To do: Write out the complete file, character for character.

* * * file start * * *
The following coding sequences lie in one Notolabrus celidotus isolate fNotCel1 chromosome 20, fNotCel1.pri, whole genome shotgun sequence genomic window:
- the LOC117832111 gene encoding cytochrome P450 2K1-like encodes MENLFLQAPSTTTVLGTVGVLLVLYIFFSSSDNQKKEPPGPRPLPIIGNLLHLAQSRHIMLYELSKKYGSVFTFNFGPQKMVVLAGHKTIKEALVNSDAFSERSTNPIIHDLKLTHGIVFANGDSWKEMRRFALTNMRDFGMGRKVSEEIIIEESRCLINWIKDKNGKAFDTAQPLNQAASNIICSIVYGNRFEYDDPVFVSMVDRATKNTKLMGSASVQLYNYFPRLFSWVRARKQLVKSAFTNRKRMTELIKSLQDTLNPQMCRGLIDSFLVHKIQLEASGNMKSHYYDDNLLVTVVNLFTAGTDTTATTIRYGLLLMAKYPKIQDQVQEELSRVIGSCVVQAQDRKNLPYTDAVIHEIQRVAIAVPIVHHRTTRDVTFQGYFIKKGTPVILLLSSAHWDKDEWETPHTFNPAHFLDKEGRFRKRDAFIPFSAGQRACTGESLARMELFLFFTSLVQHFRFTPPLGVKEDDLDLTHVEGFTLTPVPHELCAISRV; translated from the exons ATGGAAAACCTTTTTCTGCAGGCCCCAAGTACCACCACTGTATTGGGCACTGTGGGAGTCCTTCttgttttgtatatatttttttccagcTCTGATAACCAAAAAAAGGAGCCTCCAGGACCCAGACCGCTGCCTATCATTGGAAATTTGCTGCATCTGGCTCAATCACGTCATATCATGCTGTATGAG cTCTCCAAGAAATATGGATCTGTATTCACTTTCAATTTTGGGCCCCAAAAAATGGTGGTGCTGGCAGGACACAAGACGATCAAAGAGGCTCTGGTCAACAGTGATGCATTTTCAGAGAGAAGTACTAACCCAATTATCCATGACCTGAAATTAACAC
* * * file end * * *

The following coding sequences lie in one Notolabrus celidotus isolate fNotCel1 chromosome 20, fNotCel1.pri, whole genome shotgun sequence genomic window:
- the LOC117832111 gene encoding cytochrome P450 2K1-like encodes MENLFLQAPSTTTVLGTVGVLLVLYIFFSSSDNQKKEPPGPRPLPIIGNLLHLAQSRHIMLYELSKKYGSVFTFNFGPQKMVVLAGHKTIKEALVNSDAFSERSTNPIIHDLKLTHGIVFANGDSWKEMRRFALTNMRDFGMGRKVSEEIIIEESRCLINWIKDKNGKAFDTAQPLNQAASNIICSIVYGNRFEYDDPVFVSMVDRATKNTKLMGSASVQLYNYFPRLFSWVRARKQLVKSAFTNRKRMTELIKSLQDTLNPQMCRGLIDSFLVHKIQLEASGNMKSHYYDDNLLVTVVNLFTAGTDTTATTIRYGLLLMAKYPKIQDQVQEELSRVIGSCVVQAQDRKNLPYTDAVIHEIQRVAIAVPIVHHRTTRDVTFQGYFIKKGTPVILLLSSAHWDKDEWETPHTFNPAHFLDKEGRFRKRDAFIPFSAGQRACTGESLARMELFLFFTSLVQHFRFTPPLGVKEDDLDLTHVEGFTLTPVPHELCAISRV; translated from the exons ATGGAAAACCTTTTTCTGCAGGCCCCAAGTACCACCACTGTATTGGGCACTGTGGGAGTCCTTCttgttttgtatatatttttttccagcTCTGATAACCAAAAAAAGGAGCCTCCAGGACCCAGACCGCTGCCTATCATTGGAAATTTGCTGCATCTGGCTCAATCACGTCATATCATGCTGTATGAG cTCTCCAAGAAATATGGATCTGTATTCACTTTCAATTTTGGGCCCCAAAAAATGGTGGTGCTGGCAGGACACAAGACGATCAAAGAGGCTCTGGTCAACAGTGATGCATTTTCAGAGAGAAGTACTAACCCAATTATCCATGACCTGAAATTAACAC